Results from genome-wide association studies (GWAS) can be used to infer causal relationships between phenotypes, using a strategy known as 2-sample Mendelian randomization (2SMR) and bypassing the need for individual-level data. However, 2SMR methods are evolving rapidly and GWAS results are often insufficiently curated, undermining efficient implementation of the approach. We therefore developed MR-Base (http://www.mrbase.org): a platform that integrates a curated database of complete GWAS results (no restrictions according to statistical significance) with an application programming interface, web app and R packages that automate 2SMR. The software includes several sensitivity analyses for assessing the impact of horizontal pleiotropy and other violations of assumptions. The database currently comprises 11 billion single nucleotide polymorphism-trait associations from 1673 GWAS and is updated on a regular basis. Integrating data with software ensures more rigorous application of hypothesis-driven analyses and allows millions of potential causal relationships to be efficiently evaluated in phenome-wide association studies.
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                Author and article information

                Contributors
                Role: Formal analysisRole: SoftwareRole: VisualizationRole: Writing – original draftRole: Writing – review & editing
                Role: MethodologyRole: SupervisionRole: Writing – review & editing
                Role: MethodologyRole: SupervisionRole: Writing – review & editing
                Role: Funding acquisitionRole: Project administrationRole: ResourcesRole: Writing – review & editing
                Role: Data curationRole: ResourcesRole: Writing – review & editing
                Role: Funding acquisitionRole: ResourcesRole: Writing – review & editing
                Role: Data curationRole: ResourcesRole: Writing – review & editing
                Role: Funding acquisitionRole: Project administrationRole: ResourcesRole: Writing – review & editing
                Role: Funding acquisitionRole: Project administrationRole: Writing – review & editing
                Role: Funding acquisitionRole: Project administrationRole: ResourcesRole: Writing – review & editing
                Role: Funding acquisitionRole: Project administrationRole: ResourcesRole: Writing – review & editing
                Role: Funding acquisitionRole: MethodologyRole: SupervisionRole: Writing – review & editing
                Role: ConceptualizationRole: Funding acquisitionRole: MethodologyRole: Project administrationRole: ResourcesRole: SupervisionRole: Writing – review & editing
                Role: Academic Editor
                Journal
                PLoS Med
                PLoS Med
                plos
                PLoS Medicine
                Public Library of Science (San Francisco, CA USA )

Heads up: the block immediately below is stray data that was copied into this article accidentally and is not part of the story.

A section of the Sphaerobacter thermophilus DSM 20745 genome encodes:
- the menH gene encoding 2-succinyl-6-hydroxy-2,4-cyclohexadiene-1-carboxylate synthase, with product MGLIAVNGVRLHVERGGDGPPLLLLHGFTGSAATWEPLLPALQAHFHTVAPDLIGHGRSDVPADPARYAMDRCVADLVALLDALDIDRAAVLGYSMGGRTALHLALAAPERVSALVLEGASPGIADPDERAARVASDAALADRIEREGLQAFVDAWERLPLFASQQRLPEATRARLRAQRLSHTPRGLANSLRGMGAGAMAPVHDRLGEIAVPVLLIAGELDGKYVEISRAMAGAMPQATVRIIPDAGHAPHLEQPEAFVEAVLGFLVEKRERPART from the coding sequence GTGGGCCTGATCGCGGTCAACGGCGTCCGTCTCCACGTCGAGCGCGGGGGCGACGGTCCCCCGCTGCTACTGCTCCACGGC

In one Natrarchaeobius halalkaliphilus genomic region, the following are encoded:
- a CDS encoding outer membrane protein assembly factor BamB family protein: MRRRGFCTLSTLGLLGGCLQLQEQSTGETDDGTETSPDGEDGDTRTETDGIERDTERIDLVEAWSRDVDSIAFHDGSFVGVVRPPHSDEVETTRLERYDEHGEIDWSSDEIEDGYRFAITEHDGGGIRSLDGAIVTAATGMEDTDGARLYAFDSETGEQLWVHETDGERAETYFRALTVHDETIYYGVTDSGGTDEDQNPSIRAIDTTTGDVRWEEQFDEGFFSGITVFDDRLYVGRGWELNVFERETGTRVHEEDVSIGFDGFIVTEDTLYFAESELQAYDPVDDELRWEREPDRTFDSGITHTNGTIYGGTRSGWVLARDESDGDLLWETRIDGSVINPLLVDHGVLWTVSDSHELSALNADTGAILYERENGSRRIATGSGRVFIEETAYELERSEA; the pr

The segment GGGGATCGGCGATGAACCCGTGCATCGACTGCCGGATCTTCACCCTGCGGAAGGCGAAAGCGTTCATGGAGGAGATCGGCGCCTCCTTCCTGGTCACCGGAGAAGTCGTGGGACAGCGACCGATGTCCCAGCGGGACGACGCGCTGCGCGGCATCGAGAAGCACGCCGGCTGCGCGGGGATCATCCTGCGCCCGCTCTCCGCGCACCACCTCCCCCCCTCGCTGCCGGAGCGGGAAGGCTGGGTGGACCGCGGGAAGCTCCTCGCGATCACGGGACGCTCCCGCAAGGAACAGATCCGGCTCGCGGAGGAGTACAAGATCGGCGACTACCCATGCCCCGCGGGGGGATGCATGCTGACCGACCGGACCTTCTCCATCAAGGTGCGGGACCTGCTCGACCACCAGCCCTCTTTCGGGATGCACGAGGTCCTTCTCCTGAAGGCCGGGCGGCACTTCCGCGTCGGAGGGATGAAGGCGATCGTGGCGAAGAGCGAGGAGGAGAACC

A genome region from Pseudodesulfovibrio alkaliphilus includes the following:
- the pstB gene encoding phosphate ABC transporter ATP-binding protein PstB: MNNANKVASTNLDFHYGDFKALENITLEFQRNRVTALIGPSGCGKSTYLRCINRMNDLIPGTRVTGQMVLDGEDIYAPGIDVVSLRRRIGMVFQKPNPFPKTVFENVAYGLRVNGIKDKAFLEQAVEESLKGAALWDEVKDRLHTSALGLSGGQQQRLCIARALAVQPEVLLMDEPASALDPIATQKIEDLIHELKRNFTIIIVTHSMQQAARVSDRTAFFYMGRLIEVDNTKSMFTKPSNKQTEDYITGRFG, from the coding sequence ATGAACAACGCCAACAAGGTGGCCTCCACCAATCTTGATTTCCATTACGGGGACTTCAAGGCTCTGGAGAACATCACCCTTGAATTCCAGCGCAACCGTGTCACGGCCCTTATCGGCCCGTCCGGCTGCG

1549-1277
                1549-1676
                6 September 2022
                September 2022
                : 19
                : 9
                : e1004090
                Affiliations
                [1 ] MRC Integrative Epidemiology Unit at the University of Bristol, Bristol, United Kingdom
                [2 ] Population Health Sciences, Bristol Medical School, University of Bristol, United Kingdom
                [3 ] Centre for Fertility and Health, Norwegian Institute of Public Health, Oslo, Norway
                [4 ] Bradford Institute for Health Research, Bradford Teaching Hospitals NHS Foundation Trust, Bradford, United Kingdom
                [5 ] National Institute for Health Research Bristol Biomedical Centre, University Hospitals Bristol NHS Foundation Trust and University of Bristol, Bristol, United Kingdom
                The University of Edinburgh Usher Institute of Population Health Sciences and Informatics, UNITED KINGDOM
                Author notes

                I have read the journal’s policy and the authors of this manuscript have the following competing interests: KT has acted as a consultant for CHDI Foundation, and Expert Witness to the High Court in England, called by the UK Medicines and Healthcare products Regulatory Agency, defendants in a case on hormonal pregnancy tests and congenital anomalies 2021/22. DAL has received support from Medtronic LTD and Roche Diagnostics for biomarker research that is not related to the study presented in this paper. The other authors report no conflicts.

                Author information
                https://orcid.org/0000-0001-8778-4132
                https://orcid.org/0000-0001-5188-5775
                https://orcid.org/0000-0002-0568-3774
                https://orcid.org/0000-0002-3551-2829
                https://orcid.org/0000-0003-2763-4647
                https://orcid.org/0000-0002-5770-8363
                https://orcid.org/0000-0001-9572-7293
                https://orcid.org/0000-0002-6793-2262
                Article
                PMEDICINE-D-21-04244
                10.1371/journal.pmed.1004090
                9488815
                36067251
                15d92139-f81a-4024-87c3-49402b019f61